Wiley withdraws 1,380 ebooks from ProQuest Academic Complete, causing consternation in academia

The ebooks, many of which were already incorporated into course syllabi worldwide, disappeared from ProQuest at the end of August, which marked the beginning of the school year for many institutions of higher learning.

The abrupt withdrawal of the Wiley ebooks sparked outrage among librarians and faculty alike. Libraries had paid for their ProQuest subscriptions, assuming they would have access to the content that existed there before Wiley chose to remove its titles. Students who relied on free access to etextbooks were suddenly confronted with only a few options. They could buy the ebooks directly from Wiley, rely on second-hand copies (which were in short supply if not impossible to obtain), hope their professors found an alternative textbook, or do without. It is Wiley’s policy not to sell directly to libraries.

Libraries might be able to find one copy to put on reserve, but if a class had hundreds of students, this is not a workable solution. An example given in an article by Susan D’Agostino in Inside Higher Education cites a geography text used at George Washington University in a class with 269 enrolled students. She quotes Geneva Henry, GWU’s dean of libraries and academic innovation as saying that ProQuest notified the library during the summer about the situation. However, that was insufficient time to plan since many instructors plan their courses and write their syllabi in the spring, not anticipating the sudden removal of ebooks.

The official announcement from GWU to its faculty and students was condemnatory towards Wiley, stating “This situation highlights how the behavior of large commercial publishers poses a serious obstacle to textbook affordability.” The statement continues: “By withdrawing those electronic editions from the academic library market altogether, Wiley has effectively ensured that, when those titles are selected as course textbooks, students will bear the financial burden, and that libraries cannot adequately provide for the needs of students and faculty by providing shared electronic access.”

Wiley told D’Agostino that it had notified ProQuest in June 2020 about the proposed withdrawal, claiming that was plenty of time for ProQuest to notify its customers. At the time of publication, D’Agostino had not heard from ProQuest. Henry said that she was told by ProQuest that it had asked Wiley to delay the action until August 2022, which it apparently did.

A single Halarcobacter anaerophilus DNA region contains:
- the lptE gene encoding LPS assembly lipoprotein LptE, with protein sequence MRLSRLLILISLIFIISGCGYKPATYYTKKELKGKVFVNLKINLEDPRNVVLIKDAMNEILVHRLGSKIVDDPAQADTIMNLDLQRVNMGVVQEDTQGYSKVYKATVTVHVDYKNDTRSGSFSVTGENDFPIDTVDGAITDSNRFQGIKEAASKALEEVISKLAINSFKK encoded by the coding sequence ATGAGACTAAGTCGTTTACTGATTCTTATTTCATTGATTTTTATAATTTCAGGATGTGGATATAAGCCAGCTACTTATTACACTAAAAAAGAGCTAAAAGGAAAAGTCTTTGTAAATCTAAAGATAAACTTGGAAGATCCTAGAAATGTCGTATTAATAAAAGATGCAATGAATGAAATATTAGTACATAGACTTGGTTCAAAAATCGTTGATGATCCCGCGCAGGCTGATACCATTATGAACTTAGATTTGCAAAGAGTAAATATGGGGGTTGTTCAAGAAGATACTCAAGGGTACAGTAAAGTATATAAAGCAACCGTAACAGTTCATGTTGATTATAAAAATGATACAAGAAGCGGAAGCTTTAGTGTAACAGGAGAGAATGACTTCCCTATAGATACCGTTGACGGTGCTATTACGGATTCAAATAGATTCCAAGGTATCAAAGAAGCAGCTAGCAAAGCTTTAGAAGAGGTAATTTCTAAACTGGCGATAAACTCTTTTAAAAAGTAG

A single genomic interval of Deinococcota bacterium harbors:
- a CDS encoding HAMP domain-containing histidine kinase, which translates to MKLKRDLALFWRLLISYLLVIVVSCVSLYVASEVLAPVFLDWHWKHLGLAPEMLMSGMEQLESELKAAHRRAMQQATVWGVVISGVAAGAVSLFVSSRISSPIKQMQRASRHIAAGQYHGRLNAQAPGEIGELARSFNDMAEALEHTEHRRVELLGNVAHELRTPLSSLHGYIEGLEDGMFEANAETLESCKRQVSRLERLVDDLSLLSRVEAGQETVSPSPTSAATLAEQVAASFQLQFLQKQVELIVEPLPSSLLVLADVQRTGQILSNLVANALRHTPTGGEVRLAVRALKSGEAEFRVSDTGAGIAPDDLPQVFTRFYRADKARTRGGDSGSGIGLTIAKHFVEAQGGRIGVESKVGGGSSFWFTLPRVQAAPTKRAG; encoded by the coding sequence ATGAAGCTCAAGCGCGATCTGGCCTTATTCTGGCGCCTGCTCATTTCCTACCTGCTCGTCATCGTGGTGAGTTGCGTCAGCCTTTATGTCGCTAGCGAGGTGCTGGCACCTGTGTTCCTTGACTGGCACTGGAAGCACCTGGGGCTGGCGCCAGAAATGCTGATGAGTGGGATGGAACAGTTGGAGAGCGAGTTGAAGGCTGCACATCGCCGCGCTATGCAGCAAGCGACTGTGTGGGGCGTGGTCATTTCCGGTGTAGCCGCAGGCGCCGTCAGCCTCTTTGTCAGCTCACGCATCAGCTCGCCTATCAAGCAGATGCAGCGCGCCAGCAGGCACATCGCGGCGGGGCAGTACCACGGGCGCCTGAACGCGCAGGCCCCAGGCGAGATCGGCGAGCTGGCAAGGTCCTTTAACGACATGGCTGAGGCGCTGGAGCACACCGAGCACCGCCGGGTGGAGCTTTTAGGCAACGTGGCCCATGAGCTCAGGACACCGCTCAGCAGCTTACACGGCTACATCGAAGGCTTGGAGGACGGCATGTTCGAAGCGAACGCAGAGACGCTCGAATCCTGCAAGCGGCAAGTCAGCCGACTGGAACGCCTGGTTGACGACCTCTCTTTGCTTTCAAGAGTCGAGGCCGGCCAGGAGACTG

The Library Association of Ireland (LAI) said the “abrupt” move by academic publisher Wiley caused high levels of disruption at the beginning of the new academic year, according to an article by Jess Casey in the Irish Examiner. Deeming the action “abrupt”, the association also criticized the new subscription business model of Wiley, which is to sell individual etextbooks with “exorbitant” prices based on class size. Ciara McCaffrey, deputy librarian at the University of Limerick, said: “This is a disgraceful action by one of the largest publishers in the world with annual revenues in excess of $2bn."

Library Association president Cathal McCauley said the move by Wiley underlines the need for legislative change. “Unfortunately what Wiley has done is yet another example of the behaviours that the #ebookSOS campaign has been highlighting.

A post by Yohanna Anderson, a co-founder of the #ebookSOS campaign, included quotes from several academic librarians, all expressing outrage at Wiley’s actions and indicating that, unlike Henry at GWU, they had no advance notification. They only discovered the ebooks were gone when students reported they couldn’t access them.

Universally, librarians are appalled at the behavior of publishers who put profit above students’ financial situations, harming their well-being, and who thwart the educational mission of institutions of higher education. 

Update: On 5 October 2022 Wiley issued a press release saying it would reinstate the blocked ebooks, according to reports in Inside Higher Education, InfoDOCKET, and Market Screener .

In the press release, titled “A Statement from Matt Leavy, EVP & GM, Academic & Professional Learning for Wiley”, Leavy wrote:

“We sincerely apologize for any disruption this may have caused students, instructors and libraries,” Leavy wrote. “We are reviewing the process of updating collections to avoid similar situations in the future.”

However, they are slated to be removed again in June 2023, so this is only a temporary fix.